3rd January 2022
Faruque Hassan

Bangladesh does not have basic raw materials for the readymade garment and textile industry. The desired efficiency and productivity could not also be achieved yet. These two export products are competitive in the world market relying on cheaper energy and workers. The recent price hike of primary fuel, particularly diesel, would definitely create an adverse impact on the industry. That is why, I strongly believe, it is essential to exploit our own coal resources and use it efficiently for keeping the energy price within the affordable limit over the next decade. It would not even affect Bangladesh’s achieving the climate change benchmarks as the carbon footprint of the country is negligible.


Faruque Hassan, President of Bangladesh Garment Manufacturers and Exporters Association (BGMEA) and Managing Director of Giant Textiles Limited said the above in an exclusive interview with Energy & Power Editor Mollah Amzad Hossain.


Almost 100% of the population has come under the power supply coverage. How would you evaluate this?


It's a great achievement indeed. This success has definitely opened the avenues for improvement of living standard of rural population, modernizing and increasing output of agricultural products, facilitating fresh investments in industry, trade and commerce. In the past, the investors had to hesitate or think a few times for investment due to 5-6 hours of chronic power loadshedding. That situation no longer exists now. The present success is the outcome of the achievement in the power sector.


RMG tops the list of export earnings. What are your views about the emerging future challenges of fuel supply and other infrastructure development?


The RMG and textile industry, including spinning and weaving, is the backbone of Bangladesh economy. This sector has created huge employment. It has opened the door for women empowerment. A huge investment has already been made in the backward and forward linkages, and the flow of investment continues. New investment decelerated a bit for a government decision of “no supply of gas and electricity in areas outside specific industrial zones”. For this, many interested entrepreneurs cannot avail the opportunities created in the spinning sector. Those who are involved in both RMG and textiles can only invest for expanding their businesses.


Huge investment is now essential in the RMG sector for meeting various conditions of compliance and others of the buyers of global market. Most of the Special Economic Zones of the government are not yet ready for setting up industries. I hope the government would make all SEZs ready with electricity and gas supply infrastructure and ETP in 2-3 years. Till then, say for 3 years, the government should withdraw embargo on power and gas supply elsewhere. That would ease investment in the sector.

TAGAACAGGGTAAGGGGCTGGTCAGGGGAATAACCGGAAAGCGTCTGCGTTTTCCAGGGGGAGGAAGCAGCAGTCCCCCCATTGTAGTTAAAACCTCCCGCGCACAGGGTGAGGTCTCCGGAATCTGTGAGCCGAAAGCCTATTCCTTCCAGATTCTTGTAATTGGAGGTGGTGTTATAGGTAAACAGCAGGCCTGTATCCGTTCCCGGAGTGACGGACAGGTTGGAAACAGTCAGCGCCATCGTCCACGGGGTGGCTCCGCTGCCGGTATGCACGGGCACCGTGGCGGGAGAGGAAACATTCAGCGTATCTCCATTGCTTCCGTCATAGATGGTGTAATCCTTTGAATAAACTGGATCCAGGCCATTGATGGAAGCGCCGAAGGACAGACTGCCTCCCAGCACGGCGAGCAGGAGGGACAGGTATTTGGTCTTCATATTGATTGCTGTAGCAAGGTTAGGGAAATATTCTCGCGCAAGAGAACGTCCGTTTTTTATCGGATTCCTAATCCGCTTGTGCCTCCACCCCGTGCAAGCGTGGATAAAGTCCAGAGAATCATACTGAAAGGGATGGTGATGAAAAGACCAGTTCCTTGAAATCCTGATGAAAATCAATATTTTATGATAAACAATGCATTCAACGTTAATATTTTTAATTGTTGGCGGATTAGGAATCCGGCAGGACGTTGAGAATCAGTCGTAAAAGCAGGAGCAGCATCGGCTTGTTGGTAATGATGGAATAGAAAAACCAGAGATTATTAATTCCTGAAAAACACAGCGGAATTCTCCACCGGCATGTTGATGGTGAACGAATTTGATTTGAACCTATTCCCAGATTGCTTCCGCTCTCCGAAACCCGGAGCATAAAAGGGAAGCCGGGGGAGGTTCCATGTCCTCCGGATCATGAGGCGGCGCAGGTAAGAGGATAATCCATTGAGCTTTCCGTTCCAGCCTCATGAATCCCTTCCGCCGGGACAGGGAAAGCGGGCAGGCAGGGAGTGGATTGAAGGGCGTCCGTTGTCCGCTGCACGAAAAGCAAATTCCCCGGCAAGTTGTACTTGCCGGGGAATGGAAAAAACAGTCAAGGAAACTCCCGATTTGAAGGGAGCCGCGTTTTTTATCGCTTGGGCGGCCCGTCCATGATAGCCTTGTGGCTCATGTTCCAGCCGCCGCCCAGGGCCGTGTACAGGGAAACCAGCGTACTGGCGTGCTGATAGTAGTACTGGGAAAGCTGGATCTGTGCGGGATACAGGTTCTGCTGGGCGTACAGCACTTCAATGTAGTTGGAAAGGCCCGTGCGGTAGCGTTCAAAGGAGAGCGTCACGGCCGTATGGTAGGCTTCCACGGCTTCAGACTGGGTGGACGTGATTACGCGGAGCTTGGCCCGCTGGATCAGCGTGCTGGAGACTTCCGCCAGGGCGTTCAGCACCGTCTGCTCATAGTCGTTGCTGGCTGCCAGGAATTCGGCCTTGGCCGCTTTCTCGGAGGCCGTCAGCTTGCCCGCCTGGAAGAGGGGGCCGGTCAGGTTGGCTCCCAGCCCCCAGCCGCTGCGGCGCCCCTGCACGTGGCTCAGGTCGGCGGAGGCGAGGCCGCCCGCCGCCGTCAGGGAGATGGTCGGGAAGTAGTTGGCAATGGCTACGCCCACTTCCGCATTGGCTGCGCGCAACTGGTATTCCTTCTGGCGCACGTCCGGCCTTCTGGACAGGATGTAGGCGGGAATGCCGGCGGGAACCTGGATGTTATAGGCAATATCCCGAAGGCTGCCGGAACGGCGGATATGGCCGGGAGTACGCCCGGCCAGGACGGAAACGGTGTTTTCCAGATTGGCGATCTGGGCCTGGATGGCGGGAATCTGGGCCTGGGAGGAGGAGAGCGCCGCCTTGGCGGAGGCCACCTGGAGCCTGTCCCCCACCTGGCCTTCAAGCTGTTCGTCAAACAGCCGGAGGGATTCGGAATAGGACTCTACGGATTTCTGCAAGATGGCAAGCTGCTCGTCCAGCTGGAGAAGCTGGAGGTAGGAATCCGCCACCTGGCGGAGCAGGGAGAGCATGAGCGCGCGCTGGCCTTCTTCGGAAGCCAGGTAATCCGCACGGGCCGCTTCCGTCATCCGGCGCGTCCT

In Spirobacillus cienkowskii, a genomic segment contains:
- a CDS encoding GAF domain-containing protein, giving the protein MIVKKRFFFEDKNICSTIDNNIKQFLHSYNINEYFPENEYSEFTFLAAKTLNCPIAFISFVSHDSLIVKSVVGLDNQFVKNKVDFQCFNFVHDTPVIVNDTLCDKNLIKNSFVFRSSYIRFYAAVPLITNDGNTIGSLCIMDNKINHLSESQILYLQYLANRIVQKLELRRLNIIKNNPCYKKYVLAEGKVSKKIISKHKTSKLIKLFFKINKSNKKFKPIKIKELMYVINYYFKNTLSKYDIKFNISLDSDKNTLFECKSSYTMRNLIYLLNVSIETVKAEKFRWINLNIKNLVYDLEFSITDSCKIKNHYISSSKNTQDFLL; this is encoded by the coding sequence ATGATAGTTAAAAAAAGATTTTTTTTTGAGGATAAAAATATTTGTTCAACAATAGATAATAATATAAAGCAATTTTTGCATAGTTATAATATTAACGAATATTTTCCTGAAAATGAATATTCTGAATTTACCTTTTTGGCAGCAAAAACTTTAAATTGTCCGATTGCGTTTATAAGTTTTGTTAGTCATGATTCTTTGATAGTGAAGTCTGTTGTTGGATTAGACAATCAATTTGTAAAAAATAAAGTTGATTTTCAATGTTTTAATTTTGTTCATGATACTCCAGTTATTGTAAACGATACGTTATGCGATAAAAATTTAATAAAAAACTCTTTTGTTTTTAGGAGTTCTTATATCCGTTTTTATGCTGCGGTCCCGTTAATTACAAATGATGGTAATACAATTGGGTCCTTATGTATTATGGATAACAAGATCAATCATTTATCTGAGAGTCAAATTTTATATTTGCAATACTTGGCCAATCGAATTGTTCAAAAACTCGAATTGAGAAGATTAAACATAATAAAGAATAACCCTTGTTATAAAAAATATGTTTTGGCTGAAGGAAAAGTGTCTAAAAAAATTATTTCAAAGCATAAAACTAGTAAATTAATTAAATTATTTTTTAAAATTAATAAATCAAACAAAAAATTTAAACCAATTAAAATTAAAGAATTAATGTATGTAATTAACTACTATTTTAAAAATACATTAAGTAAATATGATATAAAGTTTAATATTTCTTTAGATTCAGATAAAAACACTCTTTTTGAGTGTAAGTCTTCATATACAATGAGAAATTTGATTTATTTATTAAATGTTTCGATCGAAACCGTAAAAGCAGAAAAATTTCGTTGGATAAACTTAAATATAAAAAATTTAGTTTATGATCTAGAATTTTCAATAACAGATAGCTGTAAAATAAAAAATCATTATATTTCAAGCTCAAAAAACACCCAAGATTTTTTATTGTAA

How do you evaluate the preparedness of Bangladesh for meeting the challenges emanated from graduation to developing country from LDC? What are the new challenges of RMG sector?


Graduation would mature in 2026. Bangladesh has requested for 3 years of grace period till 2019. The GSP plus for textile sector would come into effect then. That would create impediment. We do not have main raw materials and chemicals. These are the main challenges of the textile sector.


On behalf of BGMEA, we have already started analyzing market and commodity. But for effectively managing the challenges, signing FTAs and PTAs with other countries would be better. For different reasons, the export-import processes of Bangladesh are complex. We must have to expedite the process at every point of exit and entry. Warehouses need to be set up at every land ports. That would increase revenue earnings of the government alongside easing the export-import activities for the industry.


Captive power is still more popular than grid power in RMG and textile sector. Despite efforts, distribution utilities have not made much headway. Experts observe that this issue cannot be tide over without rationalizing price of grid and captive power. What are your views?


Please note that the price is not the main problem; quality power supply on uninterruptible basis is the main roadblock. If this can be ensured, grid power would have no issue. I personally believe using gas in boilers would make better value addition than using gas for captive power generation. But for issues of unreliable supply of quality power dying and textile industries have to rely on captive power now.


Bangladesh RMG sector is now the global leader as far as green industry endorsement. More investments are flowing in the sector. Despite huge investments, the higher price incentives are not being received from the buyers. How do you look at it?